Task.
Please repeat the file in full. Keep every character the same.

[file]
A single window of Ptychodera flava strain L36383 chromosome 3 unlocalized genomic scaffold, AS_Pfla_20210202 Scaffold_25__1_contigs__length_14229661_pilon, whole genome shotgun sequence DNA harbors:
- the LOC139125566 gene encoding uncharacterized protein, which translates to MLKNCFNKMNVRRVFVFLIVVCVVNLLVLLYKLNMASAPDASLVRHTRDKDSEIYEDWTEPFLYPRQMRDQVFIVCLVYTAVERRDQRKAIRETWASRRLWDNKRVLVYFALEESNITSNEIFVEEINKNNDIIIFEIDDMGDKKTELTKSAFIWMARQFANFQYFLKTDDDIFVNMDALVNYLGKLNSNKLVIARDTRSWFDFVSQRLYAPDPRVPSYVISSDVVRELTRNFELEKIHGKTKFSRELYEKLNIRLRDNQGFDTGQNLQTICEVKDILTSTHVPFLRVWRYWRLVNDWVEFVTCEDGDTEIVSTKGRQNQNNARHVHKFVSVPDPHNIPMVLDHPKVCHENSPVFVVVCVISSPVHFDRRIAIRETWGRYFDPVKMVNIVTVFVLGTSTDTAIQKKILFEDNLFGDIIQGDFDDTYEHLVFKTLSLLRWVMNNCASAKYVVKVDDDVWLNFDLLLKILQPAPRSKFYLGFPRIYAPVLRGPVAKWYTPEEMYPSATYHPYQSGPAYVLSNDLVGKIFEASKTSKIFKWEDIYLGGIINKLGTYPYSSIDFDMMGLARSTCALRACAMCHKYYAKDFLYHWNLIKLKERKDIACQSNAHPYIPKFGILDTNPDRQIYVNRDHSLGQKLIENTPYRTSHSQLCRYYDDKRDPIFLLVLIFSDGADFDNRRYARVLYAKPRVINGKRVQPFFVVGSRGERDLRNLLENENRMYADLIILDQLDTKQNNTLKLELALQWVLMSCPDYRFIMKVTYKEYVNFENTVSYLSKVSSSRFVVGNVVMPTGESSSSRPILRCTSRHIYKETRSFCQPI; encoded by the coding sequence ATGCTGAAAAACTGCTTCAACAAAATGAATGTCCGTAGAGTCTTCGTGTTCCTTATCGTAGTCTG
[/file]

A single window of Ptychodera flava strain L36383 chromosome 3 unlocalized genomic scaffold, AS_Pfla_20210202 Scaffold_25__1_contigs__length_14229661_pilon, whole genome shotgun sequence DNA harbors:
- the LOC139125566 gene encoding uncharacterized protein, which translates to MLKNCFNKMNVRRVFVFLIVVCVVNLLVLLYKLNMASAPDASLVRHTRDKDSEIYEDWTEPFLYPRQMRDQVFIVCLVYTAVERRDQRKAIRETWASRRLWDNKRVLVYFALEESNITSNEIFVEEINKNNDIIIFEIDDMGDKKTELTKSAFIWMARQFANFQYFLKTDDDIFVNMDALVNYLGKLNSNKLVIARDTRSWFDFVSQRLYAPDPRVPSYVISSDVVRELTRNFELEKIHGKTKFSRELYEKLNIRLRDNQGFDTGQNLQTICEVKDILTSTHVPFLRVWRYWRLVNDWVEFVTCEDGDTEIVSTKGRQNQNNARHVHKFVSVPDPHNIPMVLDHPKVCHENSPVFVVVCVISSPVHFDRRIAIRETWGRYFDPVKMVNIVTVFVLGTSTDTAIQKKILFEDNLFGDIIQGDFDDTYEHLVFKTLSLLRWVMNNCASAKYVVKVDDDVWLNFDLLLKILQPAPRSKFYLGFPRIYAPVLRGPVAKWYTPEEMYPSATYHPYQSGPAYVLSNDLVGKIFEASKTSKIFKWEDIYLGGIINKLGTYPYSSIDFDMMGLARSTCALRACAMCHKYYAKDFLYHWNLIKLKERKDIACQSNAHPYIPKFGILDTNPDRQIYVNRDHSLGQKLIENTPYRTSHSQLCRYYDDKRDPIFLLVLIFSDGADFDNRRYARVLYAKPRVINGKRVQPFFVVGSRGERDLRNLLENENRMYADLIILDQLDTKQNNTLKLELALQWVLMSCPDYRFIMKVTYKEYVNFENTVSYLSKVSSSRFVVGNVVMPTGESSSSRPILRCTSRHIYKETRSFCQPI; encoded by the coding sequence ATGCTGAAAAACTGCTTCAACAAAATGAATGTCCGTAGAGTCTTCGTGTTCCTTATCGTAGTCTG